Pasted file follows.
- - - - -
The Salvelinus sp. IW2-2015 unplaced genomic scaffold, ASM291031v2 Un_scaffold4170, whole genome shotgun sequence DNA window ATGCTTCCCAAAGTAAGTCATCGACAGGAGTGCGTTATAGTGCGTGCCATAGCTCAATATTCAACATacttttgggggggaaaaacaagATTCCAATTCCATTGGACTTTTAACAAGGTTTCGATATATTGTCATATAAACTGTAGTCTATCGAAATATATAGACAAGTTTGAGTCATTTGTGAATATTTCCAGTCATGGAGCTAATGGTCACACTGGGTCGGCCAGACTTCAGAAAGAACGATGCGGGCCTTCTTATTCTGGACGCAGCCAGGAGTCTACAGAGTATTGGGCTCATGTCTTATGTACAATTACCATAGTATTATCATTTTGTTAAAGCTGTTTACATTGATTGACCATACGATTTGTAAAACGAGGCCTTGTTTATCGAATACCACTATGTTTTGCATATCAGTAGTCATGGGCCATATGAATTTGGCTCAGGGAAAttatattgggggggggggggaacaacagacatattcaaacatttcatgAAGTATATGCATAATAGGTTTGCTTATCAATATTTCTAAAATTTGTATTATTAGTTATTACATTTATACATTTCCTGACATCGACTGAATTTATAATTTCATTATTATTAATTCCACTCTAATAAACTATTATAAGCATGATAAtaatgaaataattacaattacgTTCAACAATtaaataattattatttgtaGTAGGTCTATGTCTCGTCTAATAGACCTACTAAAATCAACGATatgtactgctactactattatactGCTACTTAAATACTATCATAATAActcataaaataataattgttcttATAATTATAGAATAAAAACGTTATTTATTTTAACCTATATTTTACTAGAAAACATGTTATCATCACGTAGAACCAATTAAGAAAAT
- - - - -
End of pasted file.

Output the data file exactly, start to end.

The Salvelinus sp. IW2-2015 unplaced genomic scaffold, ASM291031v2 Un_scaffold4170, whole genome shotgun sequence DNA window ATGCTTCCCAAAGTAAGTCATCGACAGGAGTGCGTTATAGTGCGTGCCATAGCTCAATATTCAACATacttttgggggggaaaaacaagATTCCAATTCCATTGGACTTTTAACAAGGTTTCGATATATTGTCATATAAACTGTAGTCTATCGAAATATATAGACAAGTTTGAGTCATTTGTGAATATTTCCAGTCATGGAGCTAATGGTCACACTGGGTCGGCCAGACTTCAGAAAGAACGATGCGGGCCTTCTTATTCTGGACGCAGCCAGGAGTCTACAGAGTATTGGGCTCATGTCTTATGTACAATTACCATAGTATTATCATTTTGTTAAAGCTGTTTACATTGATTGACCATACGATTTGTAAAACGAGGCCTTGTTTATCGAATACCACTATGTTTTGCATATCAGTAGTCATGGGCCATATGAATTTGGCTCAGGGAAAttatattgggggggggggggaacaacagacatattcaaacatttcatgAAGTATATGCATAATAGGTTTGCTTATCAATATTTCTAAAATTTGTATTATTAGTTATTACATTTATACATTTCCTGACATCGACTGAATTTATAATTTCATTATTATTAATTCCACTCTAATAAACTATTATAAGCATGATAAtaatgaaataattacaattacgTTCAACAATtaaataattattatttgtaGTAGGTCTATGTCTCGTCTAATAGACCTACTAAAATCAACGATatgtactgctactactattatactGCTACTTAAATACTATCATAATAActcataaaataataattgttcttATAATTATAGAATAAAAACGTTATTTATTTTAACCTATATTTTACTAGAAAACATGTTATCATCACGTAGAACCAATTAAGAAAAT